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Bartok: Violin Concertos, Nos. 1 and 2; Viola Concerto

4.5 out of 5 stars 6 customer reviews

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Frequently Bought Together

  • Bartok: Violin Concertos, Nos. 1 and 2; Viola Concerto
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  • Bartok: Chamber Works for Violin, Vol. 3
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  • Bartók: Violin Sonatas Nos. 1 and 2, Rhapsodies Nos. 1 and 2
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Editorial Reviews

Hailed as 'the Jascha Heifetz of our day' (The Globe and Mail, Canada), the violinist James Ehnes is widely considered one of the most dynamic and exciting performers in classical music, appearing regularly with the world's finest orchestras and conductors. Accompanied here by the BBC Philharmonic under Gianandrea Noseda, Ehnes is the soloist in Bartok's two violin concertos in which he plays the 'Marsick' Stradivarius of 1715, as well as in the viola concerto, performing on the 'Rolla' Giuseppe Guadagnini viola of 1793, on loan from the Fulton Collection.

James Ehnes said of this disc: 'These three concertos are among the most striking examples of Bartok's early, middle, and late periods, each showing a very different side of one of the great musical voices of all time; they are among my very favourite pieces to perform'.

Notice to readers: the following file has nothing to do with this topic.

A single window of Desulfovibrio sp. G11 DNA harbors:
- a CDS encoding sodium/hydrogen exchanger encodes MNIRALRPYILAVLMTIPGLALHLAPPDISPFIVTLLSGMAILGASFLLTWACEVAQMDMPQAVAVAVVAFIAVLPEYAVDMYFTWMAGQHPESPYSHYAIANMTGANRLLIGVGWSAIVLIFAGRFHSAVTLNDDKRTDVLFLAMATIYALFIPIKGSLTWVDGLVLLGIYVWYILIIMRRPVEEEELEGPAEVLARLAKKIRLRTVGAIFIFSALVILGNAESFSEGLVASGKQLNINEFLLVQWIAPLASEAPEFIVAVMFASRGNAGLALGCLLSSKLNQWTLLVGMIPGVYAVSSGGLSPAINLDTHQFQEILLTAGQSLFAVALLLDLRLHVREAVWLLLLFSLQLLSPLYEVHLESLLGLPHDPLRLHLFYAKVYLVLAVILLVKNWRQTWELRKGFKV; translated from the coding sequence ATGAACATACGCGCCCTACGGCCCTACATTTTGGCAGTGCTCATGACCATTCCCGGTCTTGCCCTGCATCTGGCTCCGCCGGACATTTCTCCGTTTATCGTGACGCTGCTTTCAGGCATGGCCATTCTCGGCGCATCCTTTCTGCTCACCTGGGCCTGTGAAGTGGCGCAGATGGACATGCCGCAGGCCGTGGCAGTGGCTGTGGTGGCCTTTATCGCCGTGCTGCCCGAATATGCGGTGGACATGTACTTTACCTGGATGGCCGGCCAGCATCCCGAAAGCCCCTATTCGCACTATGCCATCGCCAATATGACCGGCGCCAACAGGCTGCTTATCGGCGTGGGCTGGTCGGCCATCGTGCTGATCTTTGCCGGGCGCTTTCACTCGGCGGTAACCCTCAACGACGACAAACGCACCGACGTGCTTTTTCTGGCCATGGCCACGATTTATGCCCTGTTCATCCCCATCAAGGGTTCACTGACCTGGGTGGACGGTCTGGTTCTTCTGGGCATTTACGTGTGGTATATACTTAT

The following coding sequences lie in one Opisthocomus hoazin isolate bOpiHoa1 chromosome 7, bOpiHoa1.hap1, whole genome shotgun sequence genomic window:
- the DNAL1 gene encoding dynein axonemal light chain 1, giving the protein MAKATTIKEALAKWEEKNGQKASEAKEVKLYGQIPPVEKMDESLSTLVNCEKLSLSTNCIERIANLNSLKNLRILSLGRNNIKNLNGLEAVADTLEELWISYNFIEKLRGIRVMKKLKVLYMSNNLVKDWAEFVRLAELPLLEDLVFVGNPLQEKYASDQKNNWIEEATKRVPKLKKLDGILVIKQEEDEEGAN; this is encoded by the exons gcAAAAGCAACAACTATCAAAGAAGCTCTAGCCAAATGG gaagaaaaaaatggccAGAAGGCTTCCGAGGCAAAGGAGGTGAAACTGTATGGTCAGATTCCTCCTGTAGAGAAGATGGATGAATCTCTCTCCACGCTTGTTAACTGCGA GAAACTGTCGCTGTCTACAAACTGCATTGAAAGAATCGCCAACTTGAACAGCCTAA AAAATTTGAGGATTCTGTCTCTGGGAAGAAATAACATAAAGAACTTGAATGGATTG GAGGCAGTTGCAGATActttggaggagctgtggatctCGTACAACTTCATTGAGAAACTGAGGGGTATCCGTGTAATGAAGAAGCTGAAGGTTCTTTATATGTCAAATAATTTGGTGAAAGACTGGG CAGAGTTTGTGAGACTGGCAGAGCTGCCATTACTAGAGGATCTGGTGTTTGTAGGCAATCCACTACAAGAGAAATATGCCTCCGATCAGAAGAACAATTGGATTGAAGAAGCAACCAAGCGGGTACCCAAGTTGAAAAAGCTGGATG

• Sample this album Artist (Sample)
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Product Details

  • Orchestra: BBC Philharmonic
  • Conductor: Gianandrea Noseda
  • Composer: Bartok
  • Audio CD (September 27, 2011)
  • Number of Discs: 1
  • Label: Chandos
  • ASIN: B005EMNLLE
  • Average Customer Review: 4.5 out of 5 stars  See all reviews (6 customer reviews)
  • Amazon Best Sellers Rank: #183,422 in Music (See Top 100 in Music)

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Top Customer Reviews

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James Ehnes' performance of the first movement (Andante Sostenuto) of Bartok's 1st Violin Concerto is one of the most magnificently beautiful things I've ever heard. It's right up there with Karajan's Vienna account of the Adagio from Bruckner's 8th Symphony in it's emotional wallop.